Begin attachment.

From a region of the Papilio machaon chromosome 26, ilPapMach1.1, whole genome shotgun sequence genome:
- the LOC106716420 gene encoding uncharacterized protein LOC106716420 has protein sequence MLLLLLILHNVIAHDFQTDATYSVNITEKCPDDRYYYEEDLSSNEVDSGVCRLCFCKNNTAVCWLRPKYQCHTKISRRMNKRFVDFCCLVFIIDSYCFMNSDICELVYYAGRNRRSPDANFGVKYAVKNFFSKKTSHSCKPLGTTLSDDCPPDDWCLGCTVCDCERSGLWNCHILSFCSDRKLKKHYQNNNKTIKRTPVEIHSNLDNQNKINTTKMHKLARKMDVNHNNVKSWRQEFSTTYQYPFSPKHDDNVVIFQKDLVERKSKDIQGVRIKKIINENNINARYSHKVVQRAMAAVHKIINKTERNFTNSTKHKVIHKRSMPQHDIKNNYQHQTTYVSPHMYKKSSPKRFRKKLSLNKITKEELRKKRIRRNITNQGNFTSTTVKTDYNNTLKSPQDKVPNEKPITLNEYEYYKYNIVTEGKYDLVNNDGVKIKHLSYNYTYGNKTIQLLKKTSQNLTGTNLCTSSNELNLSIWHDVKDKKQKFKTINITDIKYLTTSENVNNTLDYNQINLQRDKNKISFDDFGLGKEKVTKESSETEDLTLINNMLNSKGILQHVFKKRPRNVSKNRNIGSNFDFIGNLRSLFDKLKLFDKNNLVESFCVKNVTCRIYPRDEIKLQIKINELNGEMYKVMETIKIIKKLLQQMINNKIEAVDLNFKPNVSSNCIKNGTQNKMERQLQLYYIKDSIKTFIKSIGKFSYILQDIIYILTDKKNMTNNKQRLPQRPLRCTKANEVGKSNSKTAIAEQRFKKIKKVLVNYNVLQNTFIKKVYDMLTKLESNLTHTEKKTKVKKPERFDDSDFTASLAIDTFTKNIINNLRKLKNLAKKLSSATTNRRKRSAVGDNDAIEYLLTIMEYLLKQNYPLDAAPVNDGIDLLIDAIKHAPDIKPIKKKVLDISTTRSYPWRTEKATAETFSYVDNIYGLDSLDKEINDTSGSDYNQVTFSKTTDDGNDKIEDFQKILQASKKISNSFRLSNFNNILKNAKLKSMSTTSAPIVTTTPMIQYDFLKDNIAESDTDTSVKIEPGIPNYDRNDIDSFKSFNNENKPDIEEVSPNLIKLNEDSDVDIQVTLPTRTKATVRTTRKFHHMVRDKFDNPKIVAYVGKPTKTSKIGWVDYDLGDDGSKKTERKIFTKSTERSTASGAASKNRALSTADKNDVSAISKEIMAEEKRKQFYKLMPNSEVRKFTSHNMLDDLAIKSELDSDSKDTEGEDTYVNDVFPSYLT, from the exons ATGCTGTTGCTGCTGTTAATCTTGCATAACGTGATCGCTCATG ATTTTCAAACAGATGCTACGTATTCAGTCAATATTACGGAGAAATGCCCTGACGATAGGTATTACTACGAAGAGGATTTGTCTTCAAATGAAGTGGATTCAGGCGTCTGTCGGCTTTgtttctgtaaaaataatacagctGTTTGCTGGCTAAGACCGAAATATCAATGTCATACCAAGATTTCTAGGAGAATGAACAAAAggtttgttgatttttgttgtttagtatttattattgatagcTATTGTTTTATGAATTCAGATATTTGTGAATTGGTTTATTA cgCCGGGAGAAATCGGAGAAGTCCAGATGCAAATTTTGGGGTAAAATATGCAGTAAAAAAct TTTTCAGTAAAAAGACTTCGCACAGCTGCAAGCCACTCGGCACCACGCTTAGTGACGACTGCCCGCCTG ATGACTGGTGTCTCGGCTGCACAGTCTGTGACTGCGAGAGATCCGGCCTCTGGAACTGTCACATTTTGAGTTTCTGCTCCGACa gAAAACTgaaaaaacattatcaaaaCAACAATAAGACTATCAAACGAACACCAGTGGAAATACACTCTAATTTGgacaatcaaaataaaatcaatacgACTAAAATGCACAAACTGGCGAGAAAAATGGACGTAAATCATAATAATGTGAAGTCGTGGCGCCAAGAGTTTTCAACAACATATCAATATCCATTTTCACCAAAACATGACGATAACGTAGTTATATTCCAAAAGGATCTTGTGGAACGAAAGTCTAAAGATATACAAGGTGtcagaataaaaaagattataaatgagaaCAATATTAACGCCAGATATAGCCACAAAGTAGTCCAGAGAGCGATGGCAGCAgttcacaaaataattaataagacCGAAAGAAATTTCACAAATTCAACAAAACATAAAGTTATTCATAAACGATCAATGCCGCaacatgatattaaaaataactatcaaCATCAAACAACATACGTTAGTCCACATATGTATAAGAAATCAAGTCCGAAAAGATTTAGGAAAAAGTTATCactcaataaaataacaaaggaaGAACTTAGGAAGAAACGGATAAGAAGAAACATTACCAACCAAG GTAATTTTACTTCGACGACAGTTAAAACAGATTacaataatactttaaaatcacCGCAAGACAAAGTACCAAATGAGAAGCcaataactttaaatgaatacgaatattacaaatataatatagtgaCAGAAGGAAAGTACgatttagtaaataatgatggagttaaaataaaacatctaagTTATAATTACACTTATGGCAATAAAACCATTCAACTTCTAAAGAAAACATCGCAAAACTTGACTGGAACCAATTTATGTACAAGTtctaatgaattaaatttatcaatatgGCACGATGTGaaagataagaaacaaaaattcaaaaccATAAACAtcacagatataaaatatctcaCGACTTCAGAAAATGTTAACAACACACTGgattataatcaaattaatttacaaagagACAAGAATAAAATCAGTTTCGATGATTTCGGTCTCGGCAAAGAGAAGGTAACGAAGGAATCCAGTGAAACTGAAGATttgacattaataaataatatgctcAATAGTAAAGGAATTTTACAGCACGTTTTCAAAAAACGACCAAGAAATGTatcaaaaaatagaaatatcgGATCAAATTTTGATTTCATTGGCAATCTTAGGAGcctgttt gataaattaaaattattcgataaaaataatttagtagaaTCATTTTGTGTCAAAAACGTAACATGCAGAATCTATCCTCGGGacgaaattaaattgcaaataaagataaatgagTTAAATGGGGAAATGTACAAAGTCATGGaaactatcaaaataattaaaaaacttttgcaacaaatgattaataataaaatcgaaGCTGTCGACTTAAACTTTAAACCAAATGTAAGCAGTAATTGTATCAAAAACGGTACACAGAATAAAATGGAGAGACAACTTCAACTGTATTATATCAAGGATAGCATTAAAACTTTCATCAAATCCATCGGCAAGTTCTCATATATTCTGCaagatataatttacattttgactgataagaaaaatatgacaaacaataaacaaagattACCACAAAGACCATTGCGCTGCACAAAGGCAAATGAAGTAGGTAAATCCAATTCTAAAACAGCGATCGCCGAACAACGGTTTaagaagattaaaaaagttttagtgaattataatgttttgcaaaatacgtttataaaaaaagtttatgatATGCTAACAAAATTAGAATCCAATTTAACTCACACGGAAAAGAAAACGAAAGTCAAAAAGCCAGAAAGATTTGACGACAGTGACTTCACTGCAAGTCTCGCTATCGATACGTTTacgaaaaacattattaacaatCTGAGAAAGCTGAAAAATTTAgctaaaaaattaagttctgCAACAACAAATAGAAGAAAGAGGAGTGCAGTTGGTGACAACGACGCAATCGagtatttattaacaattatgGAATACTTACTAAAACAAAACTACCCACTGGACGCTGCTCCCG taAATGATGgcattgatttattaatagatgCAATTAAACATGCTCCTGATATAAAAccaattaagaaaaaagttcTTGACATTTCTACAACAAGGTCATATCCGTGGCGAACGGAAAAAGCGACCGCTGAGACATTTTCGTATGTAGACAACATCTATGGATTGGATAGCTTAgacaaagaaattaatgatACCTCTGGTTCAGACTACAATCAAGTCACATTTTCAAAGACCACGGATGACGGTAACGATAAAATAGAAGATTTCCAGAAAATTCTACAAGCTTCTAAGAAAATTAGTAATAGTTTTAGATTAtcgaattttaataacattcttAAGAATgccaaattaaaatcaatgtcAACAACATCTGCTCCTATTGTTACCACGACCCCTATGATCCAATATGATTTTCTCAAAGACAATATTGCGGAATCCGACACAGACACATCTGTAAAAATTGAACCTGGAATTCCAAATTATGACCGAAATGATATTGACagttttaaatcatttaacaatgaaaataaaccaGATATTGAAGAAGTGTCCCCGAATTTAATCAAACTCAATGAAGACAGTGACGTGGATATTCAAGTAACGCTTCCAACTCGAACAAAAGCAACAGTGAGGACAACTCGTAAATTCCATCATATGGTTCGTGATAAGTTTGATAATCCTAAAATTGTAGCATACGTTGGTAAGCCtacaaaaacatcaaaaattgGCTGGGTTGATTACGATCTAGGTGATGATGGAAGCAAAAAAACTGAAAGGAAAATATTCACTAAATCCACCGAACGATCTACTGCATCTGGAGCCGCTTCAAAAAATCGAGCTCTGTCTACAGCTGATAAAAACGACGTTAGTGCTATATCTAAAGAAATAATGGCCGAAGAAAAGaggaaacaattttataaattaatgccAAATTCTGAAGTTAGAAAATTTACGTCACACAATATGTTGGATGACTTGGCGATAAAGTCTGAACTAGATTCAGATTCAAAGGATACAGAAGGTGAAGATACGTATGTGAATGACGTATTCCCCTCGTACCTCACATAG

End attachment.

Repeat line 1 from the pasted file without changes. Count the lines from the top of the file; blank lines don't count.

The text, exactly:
From a region of the Papilio machaon chromosome 26, ilPapMach1.1, whole genome shotgun sequence genome: